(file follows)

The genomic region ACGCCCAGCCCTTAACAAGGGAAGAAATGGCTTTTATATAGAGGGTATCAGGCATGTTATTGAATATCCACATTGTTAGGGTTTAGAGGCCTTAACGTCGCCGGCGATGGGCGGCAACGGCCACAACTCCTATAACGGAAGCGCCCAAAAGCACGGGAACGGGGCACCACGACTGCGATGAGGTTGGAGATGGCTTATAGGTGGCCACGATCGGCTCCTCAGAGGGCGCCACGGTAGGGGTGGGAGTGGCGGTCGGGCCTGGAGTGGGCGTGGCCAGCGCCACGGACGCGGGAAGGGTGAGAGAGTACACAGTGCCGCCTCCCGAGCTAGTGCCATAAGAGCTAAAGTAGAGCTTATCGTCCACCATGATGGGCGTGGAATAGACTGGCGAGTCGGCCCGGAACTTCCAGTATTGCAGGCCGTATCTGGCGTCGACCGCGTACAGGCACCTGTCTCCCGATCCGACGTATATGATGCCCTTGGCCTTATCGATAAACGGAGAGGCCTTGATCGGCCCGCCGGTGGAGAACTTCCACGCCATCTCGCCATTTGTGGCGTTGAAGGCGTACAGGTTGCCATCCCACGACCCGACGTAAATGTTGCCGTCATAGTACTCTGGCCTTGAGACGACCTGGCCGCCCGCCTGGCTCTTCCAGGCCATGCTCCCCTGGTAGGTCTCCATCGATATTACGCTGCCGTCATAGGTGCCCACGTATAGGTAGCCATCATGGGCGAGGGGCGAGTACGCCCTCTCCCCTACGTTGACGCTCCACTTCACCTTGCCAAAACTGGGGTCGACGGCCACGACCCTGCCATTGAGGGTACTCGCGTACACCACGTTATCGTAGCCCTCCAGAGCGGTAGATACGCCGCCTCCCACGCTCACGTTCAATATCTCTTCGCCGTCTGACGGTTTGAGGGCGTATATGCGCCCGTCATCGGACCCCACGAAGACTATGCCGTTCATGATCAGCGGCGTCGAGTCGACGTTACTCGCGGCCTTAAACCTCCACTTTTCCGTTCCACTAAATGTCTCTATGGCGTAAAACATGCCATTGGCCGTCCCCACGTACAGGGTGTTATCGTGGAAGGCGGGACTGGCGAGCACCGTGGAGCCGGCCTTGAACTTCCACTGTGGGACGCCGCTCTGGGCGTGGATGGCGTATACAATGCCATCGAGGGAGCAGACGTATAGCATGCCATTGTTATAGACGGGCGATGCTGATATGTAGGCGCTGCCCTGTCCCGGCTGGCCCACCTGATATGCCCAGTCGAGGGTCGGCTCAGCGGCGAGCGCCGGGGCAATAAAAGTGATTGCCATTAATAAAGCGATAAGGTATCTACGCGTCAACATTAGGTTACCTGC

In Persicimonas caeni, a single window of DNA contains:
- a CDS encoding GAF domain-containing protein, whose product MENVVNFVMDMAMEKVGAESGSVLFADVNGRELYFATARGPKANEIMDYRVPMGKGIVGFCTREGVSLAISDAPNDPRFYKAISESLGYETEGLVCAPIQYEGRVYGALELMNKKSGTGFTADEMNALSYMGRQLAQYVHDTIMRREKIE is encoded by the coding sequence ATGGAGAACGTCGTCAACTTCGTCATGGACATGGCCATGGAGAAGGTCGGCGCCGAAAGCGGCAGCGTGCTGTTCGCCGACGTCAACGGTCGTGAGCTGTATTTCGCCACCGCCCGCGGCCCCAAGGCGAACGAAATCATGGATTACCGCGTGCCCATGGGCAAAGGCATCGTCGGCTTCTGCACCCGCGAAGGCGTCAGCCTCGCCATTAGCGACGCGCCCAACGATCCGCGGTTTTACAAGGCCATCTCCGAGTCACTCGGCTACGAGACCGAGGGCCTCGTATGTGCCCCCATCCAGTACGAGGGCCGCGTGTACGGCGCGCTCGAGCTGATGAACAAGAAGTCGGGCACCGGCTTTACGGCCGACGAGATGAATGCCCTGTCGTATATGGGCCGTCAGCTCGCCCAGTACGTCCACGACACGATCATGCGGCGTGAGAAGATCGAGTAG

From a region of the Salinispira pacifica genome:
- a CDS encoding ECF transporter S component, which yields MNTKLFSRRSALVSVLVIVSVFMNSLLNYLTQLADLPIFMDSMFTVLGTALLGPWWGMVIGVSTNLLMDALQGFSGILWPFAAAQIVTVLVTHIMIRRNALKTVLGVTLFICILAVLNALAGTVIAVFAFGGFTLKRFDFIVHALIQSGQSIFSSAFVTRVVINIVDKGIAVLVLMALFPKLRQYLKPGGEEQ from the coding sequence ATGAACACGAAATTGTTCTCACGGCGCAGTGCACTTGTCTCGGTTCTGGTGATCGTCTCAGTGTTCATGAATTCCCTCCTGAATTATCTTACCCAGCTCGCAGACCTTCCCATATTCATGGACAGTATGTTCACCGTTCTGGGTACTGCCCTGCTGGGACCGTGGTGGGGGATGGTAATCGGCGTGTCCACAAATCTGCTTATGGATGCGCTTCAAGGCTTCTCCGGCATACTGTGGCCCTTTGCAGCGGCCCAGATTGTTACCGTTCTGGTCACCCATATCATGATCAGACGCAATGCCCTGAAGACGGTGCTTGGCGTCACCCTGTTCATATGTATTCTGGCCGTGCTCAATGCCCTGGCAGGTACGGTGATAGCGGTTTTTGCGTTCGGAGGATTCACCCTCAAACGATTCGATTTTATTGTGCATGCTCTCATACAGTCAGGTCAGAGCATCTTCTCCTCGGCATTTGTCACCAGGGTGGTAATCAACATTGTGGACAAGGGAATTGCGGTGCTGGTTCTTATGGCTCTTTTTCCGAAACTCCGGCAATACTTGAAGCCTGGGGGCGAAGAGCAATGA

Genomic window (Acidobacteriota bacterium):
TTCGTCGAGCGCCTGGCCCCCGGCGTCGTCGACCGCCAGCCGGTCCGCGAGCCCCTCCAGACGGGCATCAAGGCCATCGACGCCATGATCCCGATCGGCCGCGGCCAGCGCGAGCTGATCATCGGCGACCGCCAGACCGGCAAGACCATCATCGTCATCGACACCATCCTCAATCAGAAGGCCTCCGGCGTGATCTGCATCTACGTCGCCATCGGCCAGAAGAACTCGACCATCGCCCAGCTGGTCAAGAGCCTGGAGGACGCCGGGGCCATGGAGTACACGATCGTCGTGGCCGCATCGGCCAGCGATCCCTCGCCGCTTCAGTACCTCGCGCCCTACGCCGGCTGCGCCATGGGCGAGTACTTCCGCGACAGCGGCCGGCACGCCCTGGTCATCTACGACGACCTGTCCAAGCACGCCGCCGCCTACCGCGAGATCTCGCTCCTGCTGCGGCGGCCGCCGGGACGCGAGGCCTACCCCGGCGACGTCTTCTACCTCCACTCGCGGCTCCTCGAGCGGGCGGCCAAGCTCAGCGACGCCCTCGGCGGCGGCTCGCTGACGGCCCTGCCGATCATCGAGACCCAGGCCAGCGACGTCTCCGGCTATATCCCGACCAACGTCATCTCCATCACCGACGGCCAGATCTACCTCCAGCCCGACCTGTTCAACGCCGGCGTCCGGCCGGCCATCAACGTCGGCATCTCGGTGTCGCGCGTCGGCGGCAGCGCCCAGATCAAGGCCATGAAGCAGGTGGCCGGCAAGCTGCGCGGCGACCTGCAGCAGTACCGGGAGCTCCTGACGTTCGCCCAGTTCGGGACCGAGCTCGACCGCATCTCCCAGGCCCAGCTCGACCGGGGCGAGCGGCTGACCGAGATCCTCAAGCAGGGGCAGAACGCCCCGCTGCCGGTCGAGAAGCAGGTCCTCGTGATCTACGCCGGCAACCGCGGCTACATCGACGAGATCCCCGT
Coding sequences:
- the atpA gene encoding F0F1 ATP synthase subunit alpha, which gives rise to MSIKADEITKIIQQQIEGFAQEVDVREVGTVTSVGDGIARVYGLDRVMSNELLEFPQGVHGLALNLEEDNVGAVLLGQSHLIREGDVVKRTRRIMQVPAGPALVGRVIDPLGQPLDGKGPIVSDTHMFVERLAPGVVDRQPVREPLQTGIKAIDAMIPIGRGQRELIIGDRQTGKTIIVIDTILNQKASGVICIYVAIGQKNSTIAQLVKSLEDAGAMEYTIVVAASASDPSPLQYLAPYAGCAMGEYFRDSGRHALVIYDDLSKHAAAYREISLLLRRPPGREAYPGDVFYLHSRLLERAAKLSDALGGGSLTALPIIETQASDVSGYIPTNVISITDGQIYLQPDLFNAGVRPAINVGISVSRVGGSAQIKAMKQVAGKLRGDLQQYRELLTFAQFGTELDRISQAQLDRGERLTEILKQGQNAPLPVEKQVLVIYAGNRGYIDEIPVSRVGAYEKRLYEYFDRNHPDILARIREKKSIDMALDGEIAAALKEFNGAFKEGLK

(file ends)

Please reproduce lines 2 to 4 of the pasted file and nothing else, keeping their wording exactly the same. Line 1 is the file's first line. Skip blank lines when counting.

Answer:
In Persicimonas caeni, a single window of DNA contains:
- a CDS encoding GAF domain-containing protein, whose product MENVVNFVMDMAMEKVGAESGSVLFADVNGRELYFATARGPKANEIMDYRVPMGKGIVGFCTREGVSLAISDAPNDPRFYKAISESLGYETEGLVCAPIQYEGRVYGALELMNKKSGTGFTADEMNALSYMGRQLAQYVHDTIMRREKIE is encoded by the coding sequence ATGGAGAACGTCGTCAACTTCGTCATGGACATGGCCATGGAGAAGGTCGGCGCCGAAAGCGGCAGCGTGCTGTTCGCCGACGTCAACGGTCGTGAGCTGTATTTCGCCACCGCCCGCGGCCCCAAGGCGAACGAAATCATGGATTACCGCGTGCCCATGGGCAAAGGCATCGTCGGCTTCTGCACCCGCGAAGGCGTCAGCCTCGCCATTAGCGACGCGCCCAACGATCCGCGGTTTTACAAGGCCATCTCCGAGTCACTCGGCTACGAGACCGAGGGCCTCGTATGTGCCCCCATCCAGTACGAGGGCCGCGTGTACGGCGCGCTCGAGCTGATGAACAAGAAGTCGGGCACCGGCTTTACGGCCGACGAGATGAATGCCCTGTCGTATATGGGCCGTCAGCTCGCCCAGTACGTCCACGACACGATCATGCGGCGTGAGAAGATCGAGTAG

From a region of the Salinispira pacifica genome: